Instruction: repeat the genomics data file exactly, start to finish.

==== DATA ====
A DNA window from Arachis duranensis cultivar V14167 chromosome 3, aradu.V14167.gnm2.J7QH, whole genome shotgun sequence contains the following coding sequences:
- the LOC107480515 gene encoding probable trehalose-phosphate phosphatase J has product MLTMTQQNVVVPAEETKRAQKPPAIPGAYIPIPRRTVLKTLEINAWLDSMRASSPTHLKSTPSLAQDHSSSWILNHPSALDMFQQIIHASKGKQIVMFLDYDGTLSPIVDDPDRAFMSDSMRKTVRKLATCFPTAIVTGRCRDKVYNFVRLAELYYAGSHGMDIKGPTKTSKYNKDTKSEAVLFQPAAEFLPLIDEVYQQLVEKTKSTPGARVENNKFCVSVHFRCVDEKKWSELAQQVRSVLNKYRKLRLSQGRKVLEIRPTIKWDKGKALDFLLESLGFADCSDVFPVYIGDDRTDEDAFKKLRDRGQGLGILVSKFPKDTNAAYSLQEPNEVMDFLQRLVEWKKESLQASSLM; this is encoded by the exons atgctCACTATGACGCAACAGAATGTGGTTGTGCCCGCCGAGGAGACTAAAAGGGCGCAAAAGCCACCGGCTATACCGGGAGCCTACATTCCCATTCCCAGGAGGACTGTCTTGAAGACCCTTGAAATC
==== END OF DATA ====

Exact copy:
A DNA window from Arachis duranensis cultivar V14167 chromosome 3, aradu.V14167.gnm2.J7QH, whole genome shotgun sequence contains the following coding sequences:
- the LOC107480515 gene encoding probable trehalose-phosphate phosphatase J has product MLTMTQQNVVVPAEETKRAQKPPAIPGAYIPIPRRTVLKTLEINAWLDSMRASSPTHLKSTPSLAQDHSSSWILNHPSALDMFQQIIHASKGKQIVMFLDYDGTLSPIVDDPDRAFMSDSMRKTVRKLATCFPTAIVTGRCRDKVYNFVRLAELYYAGSHGMDIKGPTKTSKYNKDTKSEAVLFQPAAEFLPLIDEVYQQLVEKTKSTPGARVENNKFCVSVHFRCVDEKKWSELAQQVRSVLNKYRKLRLSQGRKVLEIRPTIKWDKGKALDFLLESLGFADCSDVFPVYIGDDRTDEDAFKKLRDRGQGLGILVSKFPKDTNAAYSLQEPNEVMDFLQRLVEWKKESLQASSLM; this is encoded by the exons atgctCACTATGACGCAACAGAATGTGGTTGTGCCCGCCGAGGAGACTAAAAGGGCGCAAAAGCCACCGGCTATACCGGGAGCCTACATTCCCATTCCCAGGAGGACTGTCTTGAAGACCCTTGAAATC